On Glenwood Road Mother saw Mark Keppel School, her elementary school. Mother told us about the Maypole dances the school had every year on May 1. Students held onto long ribbons and danced around the pole, weaving the ribbons in and out until the pole was covered with ribbons. Two students were chosen to be the May King and Queen. Next door to Mark Keppel is Eleanor Toll School, Mother's junior high, and Hoover High School is across the street. From the front views the schools seem to have changed but little over the years. Hoover High School is the most changed with a much newer red brick facade on the main building, but the auditorium where Mother's 1937 graduation ceremony was held is exactly the same as Mother remembers it. The school auditorium was closed for several years due to severe earthquake damage. Mother's graduating class was the first to use the newly-repaired auditorium.

We traveled down Glenwood Road to Graynold, the tree-lined Glendale street where Mother lived for several years. She was very disappointed to see that the house at 1353 Graynold had been completely remodeled; it does not look anything like the house Mother remembered. Many of the other homes on the street still look the way she remembered them: very pleasant Southern California Mediterranean-style homes with red tile roofs built in the late 1920s and 1930s. According to Mother not every lot had a home on it in those days; there were several vacant lots. Mother's good friend, Doris Bell, lived kitty corner across the street (toward Olmstead). Doris, Mother and Jess played many games of jacks together on Mother's front porch. Mr. Bell, Doris' father, often helped Mother with her math homework. When Mother was married, Doris' older sister loaned Mother her veil; that was the "something borrowed" that Mother wore.

Around the corner on Olmsted Drive we found #1020, a house that Mother and her family lived in for awhile before moving to Graynold Avenue. This house has a unique round turret-like structure on the front which was the kitchen eating area when Mother lived there. According to Mother, the house, except for the grown-up vegetation, looks just like it did when she lived there. Sadly, Mother's parents lost this house; according to Mother her father would not work at the extra job needed to pay the mortgage. That was the last straw in a rather difficult marriage, and led to her parents divorce.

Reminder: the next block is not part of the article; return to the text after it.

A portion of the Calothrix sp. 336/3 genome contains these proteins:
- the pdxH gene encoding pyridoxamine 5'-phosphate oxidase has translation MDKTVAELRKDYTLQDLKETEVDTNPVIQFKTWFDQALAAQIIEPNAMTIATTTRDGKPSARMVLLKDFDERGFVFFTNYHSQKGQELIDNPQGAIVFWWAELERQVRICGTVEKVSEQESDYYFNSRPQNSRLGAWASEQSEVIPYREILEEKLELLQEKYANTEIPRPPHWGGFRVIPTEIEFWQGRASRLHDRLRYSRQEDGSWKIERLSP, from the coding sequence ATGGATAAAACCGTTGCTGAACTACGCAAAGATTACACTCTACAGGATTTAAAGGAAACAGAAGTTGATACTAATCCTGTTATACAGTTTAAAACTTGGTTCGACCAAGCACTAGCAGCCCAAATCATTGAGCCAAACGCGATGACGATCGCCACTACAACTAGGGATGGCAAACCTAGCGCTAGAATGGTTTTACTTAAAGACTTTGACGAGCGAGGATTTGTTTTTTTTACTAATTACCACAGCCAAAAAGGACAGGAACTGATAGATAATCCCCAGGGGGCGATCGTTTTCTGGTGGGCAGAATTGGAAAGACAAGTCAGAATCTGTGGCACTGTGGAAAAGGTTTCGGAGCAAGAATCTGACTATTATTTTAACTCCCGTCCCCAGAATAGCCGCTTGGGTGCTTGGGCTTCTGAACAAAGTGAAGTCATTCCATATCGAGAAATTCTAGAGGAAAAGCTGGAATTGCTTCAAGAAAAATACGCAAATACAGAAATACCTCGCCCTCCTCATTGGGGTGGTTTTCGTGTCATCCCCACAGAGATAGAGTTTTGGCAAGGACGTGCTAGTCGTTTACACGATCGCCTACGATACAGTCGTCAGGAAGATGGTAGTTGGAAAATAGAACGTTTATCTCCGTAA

We rounded another corner and came to Idylwood Road. The two story house with a second floor porch and balcony at 1333 is the home where Daddy and his family lived when Mother and Daddy met. Mother knew Aunt Helen first; they walked to Hoover High together. Soon Daddy began walking with them and started carrying Mother's books!! Mother remembers the fun teen age gatherings at that house with the Wolf kids, Aunt Jess, and other neighborhood teenagers such as the Hamilton girls and the Dickey boys My grandmother, Helen K. Wolf, loved to have young people around her; every birthday and New Year's Eve were reasons to celebrate. Mother also remembers the very hot Glendale summer nights when she and Jess and Aunt Helen slept out on the second story porch.